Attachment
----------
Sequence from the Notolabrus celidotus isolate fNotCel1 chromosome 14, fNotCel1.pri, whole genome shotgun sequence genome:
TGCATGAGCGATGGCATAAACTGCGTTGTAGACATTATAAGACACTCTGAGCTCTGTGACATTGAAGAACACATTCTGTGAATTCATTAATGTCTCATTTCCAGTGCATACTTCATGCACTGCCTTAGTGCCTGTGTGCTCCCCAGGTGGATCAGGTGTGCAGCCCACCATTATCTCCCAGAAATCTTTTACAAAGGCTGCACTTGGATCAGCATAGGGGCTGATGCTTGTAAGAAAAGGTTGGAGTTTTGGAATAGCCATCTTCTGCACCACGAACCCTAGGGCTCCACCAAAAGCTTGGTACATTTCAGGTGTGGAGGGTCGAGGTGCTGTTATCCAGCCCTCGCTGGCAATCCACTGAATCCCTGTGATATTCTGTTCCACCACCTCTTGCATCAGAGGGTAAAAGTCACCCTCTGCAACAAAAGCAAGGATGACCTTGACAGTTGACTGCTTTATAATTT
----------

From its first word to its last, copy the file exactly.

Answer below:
Sequence from the Notolabrus celidotus isolate fNotCel1 chromosome 14, fNotCel1.pri, whole genome shotgun sequence genome:
TGCATGAGCGATGGCATAAACTGCGTTGTAGACATTATAAGACACTCTGAGCTCTGTGACATTGAAGAACACATTCTGTGAATTCATTAATGTCTCATTTCCAGTGCATACTTCATGCACTGCCTTAGTGCCTGTGTGCTCCCCAGGTGGATCAGGTGTGCAGCCCACCATTATCTCCCAGAAATCTTTTACAAAGGCTGCACTTGGATCAGCATAGGGGCTGATGCTTGTAAGAAAAGGTTGGAGTTTTGGAATAGCCATCTTCTGCACCACGAACCCTAGGGCTCCACCAAAAGCTTGGTACATTTCAGGTGTGGAGGGTCGAGGTGCTGTTATCCAGCCCTCGCTGGCAATCCACTGAATCCCTGTGATATTCTGTTCCACCACCTCTTGCATCAGAGGGTAAAAGTCACCCTCTGCAACAAAAGCAAGGATGACCTTGACAGTTGACTGCTTTATAATTT